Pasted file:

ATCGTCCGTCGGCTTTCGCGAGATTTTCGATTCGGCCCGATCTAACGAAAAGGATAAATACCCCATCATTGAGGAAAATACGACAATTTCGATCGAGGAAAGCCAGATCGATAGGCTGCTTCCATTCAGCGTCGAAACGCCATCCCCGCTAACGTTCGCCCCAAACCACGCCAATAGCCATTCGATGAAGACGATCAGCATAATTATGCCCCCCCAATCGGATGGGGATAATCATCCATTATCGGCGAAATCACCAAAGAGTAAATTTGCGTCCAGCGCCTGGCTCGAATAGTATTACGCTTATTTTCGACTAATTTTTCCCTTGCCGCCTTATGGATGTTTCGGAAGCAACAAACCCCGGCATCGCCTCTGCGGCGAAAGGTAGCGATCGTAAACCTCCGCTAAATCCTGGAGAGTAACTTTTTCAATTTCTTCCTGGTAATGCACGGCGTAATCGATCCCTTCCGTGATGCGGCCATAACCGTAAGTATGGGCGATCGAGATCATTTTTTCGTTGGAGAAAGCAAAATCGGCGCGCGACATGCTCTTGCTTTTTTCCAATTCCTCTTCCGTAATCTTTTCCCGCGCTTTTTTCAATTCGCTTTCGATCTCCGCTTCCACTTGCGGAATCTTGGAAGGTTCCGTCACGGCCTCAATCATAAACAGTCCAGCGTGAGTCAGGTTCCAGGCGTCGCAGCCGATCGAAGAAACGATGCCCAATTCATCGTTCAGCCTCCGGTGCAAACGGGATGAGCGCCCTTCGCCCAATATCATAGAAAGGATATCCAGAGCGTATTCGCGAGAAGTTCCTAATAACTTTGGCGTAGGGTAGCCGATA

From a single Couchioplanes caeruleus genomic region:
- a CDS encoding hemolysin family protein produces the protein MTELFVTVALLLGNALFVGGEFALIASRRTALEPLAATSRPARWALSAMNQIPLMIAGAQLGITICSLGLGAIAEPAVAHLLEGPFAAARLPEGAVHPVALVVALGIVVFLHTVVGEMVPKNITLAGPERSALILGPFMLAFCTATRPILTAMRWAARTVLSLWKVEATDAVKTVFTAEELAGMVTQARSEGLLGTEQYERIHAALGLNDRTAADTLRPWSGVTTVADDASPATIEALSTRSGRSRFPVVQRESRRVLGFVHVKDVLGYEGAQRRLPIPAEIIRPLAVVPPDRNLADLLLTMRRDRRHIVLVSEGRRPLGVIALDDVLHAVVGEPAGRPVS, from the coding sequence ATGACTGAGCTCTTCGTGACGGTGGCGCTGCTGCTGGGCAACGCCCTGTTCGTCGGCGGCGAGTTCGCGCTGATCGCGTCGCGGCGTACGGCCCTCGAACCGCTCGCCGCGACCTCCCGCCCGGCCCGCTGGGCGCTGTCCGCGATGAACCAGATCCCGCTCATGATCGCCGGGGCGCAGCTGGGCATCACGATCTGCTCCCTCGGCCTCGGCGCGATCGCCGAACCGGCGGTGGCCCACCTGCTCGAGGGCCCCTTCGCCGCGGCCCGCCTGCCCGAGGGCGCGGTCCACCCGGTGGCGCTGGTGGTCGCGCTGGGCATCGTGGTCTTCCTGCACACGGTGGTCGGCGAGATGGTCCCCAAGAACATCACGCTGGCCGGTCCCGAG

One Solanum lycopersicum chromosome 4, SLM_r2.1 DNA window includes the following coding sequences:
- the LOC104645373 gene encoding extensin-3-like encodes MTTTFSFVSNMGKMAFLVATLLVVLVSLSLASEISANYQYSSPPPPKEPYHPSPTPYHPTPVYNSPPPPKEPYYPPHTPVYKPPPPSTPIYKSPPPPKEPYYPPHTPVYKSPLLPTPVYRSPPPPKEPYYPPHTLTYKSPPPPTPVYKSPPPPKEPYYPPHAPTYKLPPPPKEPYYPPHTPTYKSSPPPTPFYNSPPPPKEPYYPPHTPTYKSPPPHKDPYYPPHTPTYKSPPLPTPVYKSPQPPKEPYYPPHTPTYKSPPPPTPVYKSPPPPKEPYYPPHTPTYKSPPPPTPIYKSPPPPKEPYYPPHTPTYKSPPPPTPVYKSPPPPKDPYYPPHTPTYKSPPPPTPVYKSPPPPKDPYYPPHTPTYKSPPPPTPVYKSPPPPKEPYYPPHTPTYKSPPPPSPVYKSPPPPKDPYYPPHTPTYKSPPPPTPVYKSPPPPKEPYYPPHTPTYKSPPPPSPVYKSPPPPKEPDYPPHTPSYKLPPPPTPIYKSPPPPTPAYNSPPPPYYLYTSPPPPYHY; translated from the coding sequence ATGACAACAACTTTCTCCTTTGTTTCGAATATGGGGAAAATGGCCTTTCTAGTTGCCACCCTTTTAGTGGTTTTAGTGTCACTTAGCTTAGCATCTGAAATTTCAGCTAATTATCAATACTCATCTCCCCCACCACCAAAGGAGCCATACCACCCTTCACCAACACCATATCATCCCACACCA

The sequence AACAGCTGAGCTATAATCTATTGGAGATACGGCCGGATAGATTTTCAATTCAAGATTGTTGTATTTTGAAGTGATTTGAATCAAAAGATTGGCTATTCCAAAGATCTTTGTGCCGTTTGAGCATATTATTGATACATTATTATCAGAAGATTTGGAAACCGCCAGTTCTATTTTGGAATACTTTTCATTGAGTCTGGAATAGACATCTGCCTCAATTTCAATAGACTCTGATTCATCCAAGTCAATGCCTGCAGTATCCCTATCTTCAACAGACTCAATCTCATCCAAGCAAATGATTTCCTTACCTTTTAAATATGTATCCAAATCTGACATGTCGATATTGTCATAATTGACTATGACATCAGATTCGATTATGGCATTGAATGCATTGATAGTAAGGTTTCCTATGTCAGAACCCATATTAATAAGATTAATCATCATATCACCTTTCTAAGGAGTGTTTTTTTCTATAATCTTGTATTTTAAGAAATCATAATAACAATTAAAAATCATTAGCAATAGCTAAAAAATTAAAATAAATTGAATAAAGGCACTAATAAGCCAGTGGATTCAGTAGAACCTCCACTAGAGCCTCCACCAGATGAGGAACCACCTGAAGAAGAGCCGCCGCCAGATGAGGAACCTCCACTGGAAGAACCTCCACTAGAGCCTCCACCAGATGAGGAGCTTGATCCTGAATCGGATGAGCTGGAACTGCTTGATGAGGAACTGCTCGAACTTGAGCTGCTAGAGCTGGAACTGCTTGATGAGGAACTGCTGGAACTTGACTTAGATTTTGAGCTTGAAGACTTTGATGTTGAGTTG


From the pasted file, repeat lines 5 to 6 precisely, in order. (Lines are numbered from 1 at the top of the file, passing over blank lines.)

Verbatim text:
- the LOC104645373 gene encoding extensin-3-like encodes MTTTFSFVSNMGKMAFLVATLLVVLVSLSLASEISANYQYSSPPPPKEPYHPSPTPYHPTPVYNSPPPPKEPYYPPHTPVYKPPPPSTPIYKSPPPPKEPYYPPHTPVYKSPLLPTPVYRSPPPPKEPYYPPHTLTYKSPPPPTPVYKSPPPPKEPYYPPHAPTYKLPPPPKEPYYPPHTPTYKSSPPPTPFYNSPPPPKEPYYPPHTPTYKSPPPHKDPYYPPHTPTYKSPPLPTPVYKSPQPPKEPYYPPHTPTYKSPPPPTPVYKSPPPPKEPYYPPHTPTYKSPPPPTPIYKSPPPPKEPYYPPHTPTYKSPPPPTPVYKSPPPPKDPYYPPHTPTYKSPPPPTPVYKSPPPPKDPYYPPHTPTYKSPPPPTPVYKSPPPPKEPYYPPHTPTYKSPPPPSPVYKSPPPPKDPYYPPHTPTYKSPPPPTPVYKSPPPPKEPYYPPHTPTYKSPPPPSPVYKSPPPPKEPDYPPHTPSYKLPPPPTPIYKSPPPPTPAYNSPPPPYYLYTSPPPPYHY; translated from the coding sequence ATGACAACAACTTTCTCCTTTGTTTCGAATATGGGGAAAATGGCCTTTCTAGTTGCCACCCTTTTAGTGGTTTTAGTGTCACTTAGCTTAGCATCTGAAATTTCAGCTAATTATCAATACTCATCTCCCCCACCACCAAAGGAGCCATACCACCCTTCACCAACACCATATCATCCCACACCA

The sequence AACAGCTGAGCTATAATCTATTGGAGATACGGCCGGATAGATTTTCAATTCAAGATTGTTGTATTTTGAAGTGATTTGAATCAAAAGATTGGCTATTCCAAAGATCTTTGTGCCGTTTGAGCATATTATTGATACATTATTATCAGAAGATTTGGAAACCGCCAGTTCTATTTTGGAATACTTTTCATTGAGTCTGGAATAGACATCTGCCTCAATTTCAATAGACTCTGATTCATCCAAGTCAATGCCTGCAGTATCCCTATCTTCAACAGACTCAATCTCATCCAAGCAAATGATTTCCTTACCTTTTAAATATGTATCCAAATCTGACATGTCGATATTGTCATAATTGACTATGACATCAGATTCGATTATGGCATTGAATGCATTGATAGTAAGGTTTCCTATGTCAGAACCCATATTAATAAGATTAATCATCATATCACCTTTCTAAGGAGTGTTTTTTTCTATAATCTTGTATTTTAAGAAATCATAATAACAATTAAAAATCATTAGCAATAGCTAAAAAATTAAAATAAATTGAATAAAGGCACTAATAAGCCAGTGGATTCAGTAGAACCTCCACTAGAGCCTCCACCAGATGAGGAACCACCTGAAGAAGAGCCGCCGCCAGATGAGGAACCTCCACTGGAAGAACCTCCACTAGAGCCTCCACCAGATGAGGAGCTTGATCCTGAATCGGATGAGCTGGAACTGCTTGATGAGGAACTGCTCGAACTTGAGCTGCTAGAGCTGGAACTGCTTGATGAGGAACTGCTGGAACTTGACTTAGATTTTGAGCTTGAAGACTTTGATGTTGAGTTG